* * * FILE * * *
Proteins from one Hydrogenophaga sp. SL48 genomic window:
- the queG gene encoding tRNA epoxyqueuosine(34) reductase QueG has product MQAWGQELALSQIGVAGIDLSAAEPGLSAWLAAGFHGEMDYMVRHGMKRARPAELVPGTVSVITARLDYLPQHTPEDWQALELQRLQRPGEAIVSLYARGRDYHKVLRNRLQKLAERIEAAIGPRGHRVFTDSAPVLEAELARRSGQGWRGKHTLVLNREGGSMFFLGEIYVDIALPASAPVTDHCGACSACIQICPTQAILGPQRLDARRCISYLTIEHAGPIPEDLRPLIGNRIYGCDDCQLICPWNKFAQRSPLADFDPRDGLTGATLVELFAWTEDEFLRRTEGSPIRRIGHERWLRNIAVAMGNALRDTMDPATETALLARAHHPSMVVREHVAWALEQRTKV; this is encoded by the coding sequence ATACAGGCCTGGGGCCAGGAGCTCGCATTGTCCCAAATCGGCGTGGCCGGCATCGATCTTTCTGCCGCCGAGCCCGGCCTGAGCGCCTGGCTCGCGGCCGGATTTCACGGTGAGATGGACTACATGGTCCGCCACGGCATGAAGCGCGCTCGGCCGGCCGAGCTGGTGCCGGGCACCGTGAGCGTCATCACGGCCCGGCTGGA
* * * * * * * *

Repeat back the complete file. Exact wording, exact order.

Proteins from one Hydrogenophaga sp. SL48 genomic window:
- the queG gene encoding tRNA epoxyqueuosine(34) reductase QueG has product MQAWGQELALSQIGVAGIDLSAAEPGLSAWLAAGFHGEMDYMVRHGMKRARPAELVPGTVSVITARLDYLPQHTPEDWQALELQRLQRPGEAIVSLYARGRDYHKVLRNRLQKLAERIEAAIGPRGHRVFTDSAPVLEAELARRSGQGWRGKHTLVLNREGGSMFFLGEIYVDIALPASAPVTDHCGACSACIQICPTQAILGPQRLDARRCISYLTIEHAGPIPEDLRPLIGNRIYGCDDCQLICPWNKFAQRSPLADFDPRDGLTGATLVELFAWTEDEFLRRTEGSPIRRIGHERWLRNIAVAMGNALRDTMDPATETALLARAHHPSMVVREHVAWALEQRTKV; this is encoded by the coding sequence ATACAGGCCTGGGGCCAGGAGCTCGCATTGTCCCAAATCGGCGTGGCCGGCATCGATCTTTCTGCCGCCGAGCCCGGCCTGAGCGCCTGGCTCGCGGCCGGATTTCACGGTGAGATGGACTACATGGTCCGCCACGGCATGAAGCGCGCTCGGCCGGCCGAGCTGGTGCCGGGCACCGTGAGCGTCATCACGGCCCGGCTGGA